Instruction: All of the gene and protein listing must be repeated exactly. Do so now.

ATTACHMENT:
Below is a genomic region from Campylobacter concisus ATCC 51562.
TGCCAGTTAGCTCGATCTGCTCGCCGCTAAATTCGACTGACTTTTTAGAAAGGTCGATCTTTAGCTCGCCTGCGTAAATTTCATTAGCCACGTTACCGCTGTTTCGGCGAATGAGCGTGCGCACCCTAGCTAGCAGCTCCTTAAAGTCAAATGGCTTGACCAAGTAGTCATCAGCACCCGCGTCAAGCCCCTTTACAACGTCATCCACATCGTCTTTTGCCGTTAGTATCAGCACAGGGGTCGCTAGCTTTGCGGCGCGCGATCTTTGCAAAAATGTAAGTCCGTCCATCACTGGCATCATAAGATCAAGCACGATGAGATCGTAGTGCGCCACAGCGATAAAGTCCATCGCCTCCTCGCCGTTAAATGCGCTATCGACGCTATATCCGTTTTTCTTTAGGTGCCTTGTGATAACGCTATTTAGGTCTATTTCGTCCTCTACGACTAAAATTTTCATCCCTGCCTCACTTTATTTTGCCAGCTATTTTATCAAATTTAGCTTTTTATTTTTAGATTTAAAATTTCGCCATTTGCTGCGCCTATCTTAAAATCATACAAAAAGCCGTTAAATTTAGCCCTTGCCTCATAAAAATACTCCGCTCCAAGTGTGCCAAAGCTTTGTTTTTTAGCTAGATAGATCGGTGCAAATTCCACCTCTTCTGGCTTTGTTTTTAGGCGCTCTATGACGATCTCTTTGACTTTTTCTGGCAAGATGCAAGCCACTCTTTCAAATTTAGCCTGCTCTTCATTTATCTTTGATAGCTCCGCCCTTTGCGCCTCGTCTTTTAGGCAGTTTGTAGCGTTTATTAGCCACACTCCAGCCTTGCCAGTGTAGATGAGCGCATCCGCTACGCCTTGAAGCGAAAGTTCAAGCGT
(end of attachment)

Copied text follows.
Below is a genomic region from Campylobacter concisus ATCC 51562.
TGCCAGTTAGCTCGATCTGCTCGCCGCTAAATTCGACTGACTTTTTAGAAAGGTCGATCTTTAGCTCGCCTGCGTAAATTTCATTAGCCACGTTACCGCTGTTTCGGCGAATGAGCGTGCGCACCCTAGCTAGCAGCTCCTTAAAGTCAAATGGCTTGACCAAGTAGTCATCAGCACCCGCGTCAAGCCCCTTTACAACGTCATCCACATCGTCTTTTGCCGTTAGTATCAGCACAGGGGTCGCTAGCTTTGCGGCGCGCGATCTTTGCAAAAATGTAAGTCCGTCCATCACTGGCATCATAAGATCAAGCACGATGAGATCGTAGTGCGCCACAGCGATAAAGTCCATCGCCTCCTCGCCGTTAAATGCGCTATCGACGCTATATCCGTTTTTCTTTAGGTGCCTTGTGATAACGCTATTTAGGTCTATTTCGTCCTCTACGACTAAAATTTTCATCCCTGCCTCACTTTATTTTGCCAGCTATTTTATCAAATTTAGCTTTTTATTTTTAGATTTAAAATTTCGCCATTTGCTGCGCCTATCTTAAAATCATACAAAAAGCCGTTAAATTTAGCCCTTGCCTCATAAAAATACTCCGCTCCAAGTGTGCCAAAGCTTTGTTTTTTAGCTAGATAGATCGGTGCAAATTCCACCTCTTCTGGCTTTGTTTTTAGGCGCTCTATGACGATCTCTTTGACTTTTTCTGGCAAGATGCAAGCCACTCTTTCAAATTTAGCCTGCTCTTCATTTATCTTTGATAGCTCCGCCCTTTGCGCCTCGTCTTTTAGGCAGTTTGTAGCGTTTATTAGCCACACTCCAGCCTTGCCAGTGTAGATGAGCGCATCCGCTACGCCTTGAAGCGAAAGTTCAAGCGT